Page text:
Turning an idea into an action is always harder than it sounds. You make a whole big list of things you want to do, things you want to make or write, a whole long bunch of possibilities, and in all likelihood you end up doing less than half of them. Or that’s how it usually ends up working for me. I write lots of lists and put them on my wall, to do lists, screeds of goals, and daily reminders, many of which I end up not completing. I fill notebooks with ideas, and then wonder if I’ll ever actually bring them into reality. I look at my bucket list (Yes, I’m 20 years old and I have a bucket list. It’s never too early to start, you know!) and wonder how many of the things I’ve written down I’ll actually manage to do. I also wonder if some of the things I have written down are too ambitious, then I remember that I may as well try, or what’s the point in having a bucket list? In any case I decided to think about my New Year’s Resolution early, and how maybe I should try and make more of my ideas actions.

 There are a lot of things I want to do in life. “What can I say, I wanna do everything. Is that too much to ask?” Now I know quoting Caroline Farrell from Dollhouse might not be the best example, but what I am trying to say is that I have always been ambitious, and I don’t plan for that to change any time soon. Many would probably call it naivety, but I like to think of it as the only way to ever challenge myself and get what I want out of life. I have one main goal I want to achieve in my brief existence, and if I can achieve that in any small way, then I’ll be happy. However, achieving it will require turning my ideas into actions, actually doing the things I want to do. Yet I find either I’m too busy with other more pressing matters, or I’m so scared that it won’t work that I procrastinate. That’s one problem with being a perfectionist, or at least trying to be. You get so afraid of the disappointment if it’s not as good as you want it to be, that you put it off until you have to rush it, or just don’t do it at all, because at least then you can say you didn’t put your all into it and that’s why it wasn’t that good. I’ve been trying to get out of that mindset though, being afraid of failure and therefore not trying, is quite honestly worse than trying and failing. So in attempt to overcome this, I think I’ll have to start setting aside time specifically for achieving certain things. Finish that script. Plan those essays. Mail those letters. Ask about the damn tai chi class you are dying to start. And for God’s sake, an hour of pure Chinese character revision a day isn’t that bad, just get on with it!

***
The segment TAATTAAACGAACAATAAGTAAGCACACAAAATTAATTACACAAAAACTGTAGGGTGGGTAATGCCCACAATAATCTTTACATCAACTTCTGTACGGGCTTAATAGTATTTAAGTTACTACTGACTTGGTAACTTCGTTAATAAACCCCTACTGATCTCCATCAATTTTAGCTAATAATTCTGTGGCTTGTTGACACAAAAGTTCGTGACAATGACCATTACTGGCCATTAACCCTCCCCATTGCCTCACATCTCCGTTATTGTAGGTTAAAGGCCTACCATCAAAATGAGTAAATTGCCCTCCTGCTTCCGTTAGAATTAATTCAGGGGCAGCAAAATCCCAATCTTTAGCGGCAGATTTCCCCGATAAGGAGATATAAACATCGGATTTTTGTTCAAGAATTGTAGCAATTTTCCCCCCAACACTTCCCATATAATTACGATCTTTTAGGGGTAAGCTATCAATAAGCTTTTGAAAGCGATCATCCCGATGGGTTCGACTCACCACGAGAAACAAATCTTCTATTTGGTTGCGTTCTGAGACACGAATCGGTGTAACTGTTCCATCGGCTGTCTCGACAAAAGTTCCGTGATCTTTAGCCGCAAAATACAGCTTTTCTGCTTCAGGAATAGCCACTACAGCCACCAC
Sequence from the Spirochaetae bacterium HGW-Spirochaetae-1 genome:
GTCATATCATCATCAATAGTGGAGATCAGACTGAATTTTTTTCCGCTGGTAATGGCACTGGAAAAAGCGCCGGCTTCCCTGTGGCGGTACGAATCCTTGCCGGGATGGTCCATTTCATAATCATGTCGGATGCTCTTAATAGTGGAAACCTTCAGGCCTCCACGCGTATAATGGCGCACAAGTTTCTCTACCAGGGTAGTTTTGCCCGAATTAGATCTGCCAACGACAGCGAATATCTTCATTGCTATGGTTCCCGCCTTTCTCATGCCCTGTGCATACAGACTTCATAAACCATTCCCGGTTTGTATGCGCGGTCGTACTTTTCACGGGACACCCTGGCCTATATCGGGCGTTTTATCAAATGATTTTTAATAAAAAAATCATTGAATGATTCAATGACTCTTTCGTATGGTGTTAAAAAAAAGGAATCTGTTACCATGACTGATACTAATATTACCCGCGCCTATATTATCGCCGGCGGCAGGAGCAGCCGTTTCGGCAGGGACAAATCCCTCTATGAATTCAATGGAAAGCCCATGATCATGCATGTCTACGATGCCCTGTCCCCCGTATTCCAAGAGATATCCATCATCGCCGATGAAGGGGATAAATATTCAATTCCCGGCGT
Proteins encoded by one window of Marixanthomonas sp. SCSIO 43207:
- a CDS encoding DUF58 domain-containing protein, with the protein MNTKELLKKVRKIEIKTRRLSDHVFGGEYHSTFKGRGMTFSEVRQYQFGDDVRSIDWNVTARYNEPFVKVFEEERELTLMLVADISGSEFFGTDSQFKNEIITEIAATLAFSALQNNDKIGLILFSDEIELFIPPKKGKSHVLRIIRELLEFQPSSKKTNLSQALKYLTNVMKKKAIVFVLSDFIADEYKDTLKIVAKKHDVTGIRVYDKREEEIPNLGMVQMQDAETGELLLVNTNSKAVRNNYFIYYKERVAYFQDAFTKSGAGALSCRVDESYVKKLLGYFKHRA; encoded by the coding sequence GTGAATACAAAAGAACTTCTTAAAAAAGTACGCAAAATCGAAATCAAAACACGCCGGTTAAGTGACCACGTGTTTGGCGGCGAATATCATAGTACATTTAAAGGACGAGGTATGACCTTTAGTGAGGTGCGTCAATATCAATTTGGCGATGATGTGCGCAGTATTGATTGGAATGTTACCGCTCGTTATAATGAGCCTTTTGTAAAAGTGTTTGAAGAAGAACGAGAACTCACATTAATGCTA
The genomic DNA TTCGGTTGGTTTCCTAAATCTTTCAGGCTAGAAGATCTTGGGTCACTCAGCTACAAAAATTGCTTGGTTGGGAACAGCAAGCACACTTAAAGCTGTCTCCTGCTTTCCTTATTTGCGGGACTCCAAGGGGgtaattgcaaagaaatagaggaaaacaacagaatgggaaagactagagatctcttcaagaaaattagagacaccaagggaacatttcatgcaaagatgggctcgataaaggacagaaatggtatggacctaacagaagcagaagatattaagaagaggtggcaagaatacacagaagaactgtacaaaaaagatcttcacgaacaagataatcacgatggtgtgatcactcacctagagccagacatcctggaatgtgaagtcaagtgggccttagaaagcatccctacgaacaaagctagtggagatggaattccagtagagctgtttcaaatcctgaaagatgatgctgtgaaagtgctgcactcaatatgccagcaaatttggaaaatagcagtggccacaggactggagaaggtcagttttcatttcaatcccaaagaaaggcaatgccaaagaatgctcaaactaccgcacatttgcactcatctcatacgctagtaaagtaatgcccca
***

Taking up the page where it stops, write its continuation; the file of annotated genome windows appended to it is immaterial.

It sounds so simple when you write it down, but at the same time I’m not sure exactly how it helps motivate me. See, I’m a post-it person. If I don’t write it down, I will probably forget about it till I’m lying in bed trying to remember what I’ve forgotten (think Neville and his remembrall), so my walls are usually covered with reminders, post-it ideas for essays or blog entries, birthdays, deadlines, the whole lot all up around my room. If I can see it, then I’ll want to tick it off so it doesn’t feel like the words are staring at me any more. Which is helpful usually, but sometimes they turn into guilt trips because there are some errands I just end up putting off. Either way, I eventually get them done if I stare at the notes long enough. I just hate how long it can take me to do such simple tasks. It’s true that things are much easier when you just start them, it’s just the anticipation of the thing that is the most stressful part. I guess it’s just a case of sucking it up and getting on with it really. In school you have your teachers, and parents, and peers all reminding you that you have to do this, that, and the other thing, but once you leave school, that stops. You are simply left to get on with it. It’s not a bad thing, it’s just how the world works. Independence and intuition become essential skills in surviving and thriving, so when it comes to acting on at least some of my many ideas, I think it’s time to practice those skills some more.

I think the key for me will be to try to stop being so afraid of failure. Sometimes you screw up, but if you don’t try, you’ll never know what you can do. Pushing myself to just get on with things will be hard, especially when at the moment I would rather be at home watching the new Gilmore Girls episodes with my parents, but hey, I’m going through the character building experience which is life. Who said it was going to be easy? So now I’m going to get off the internet and get on with my homework, like I should have done about two hours ago… I’m a work in progress okay, habits don’t just change overnight! So yeah, time to take the next step in getting better at adulting and just doing my best to get on with everything I want to do. Wish me luck?

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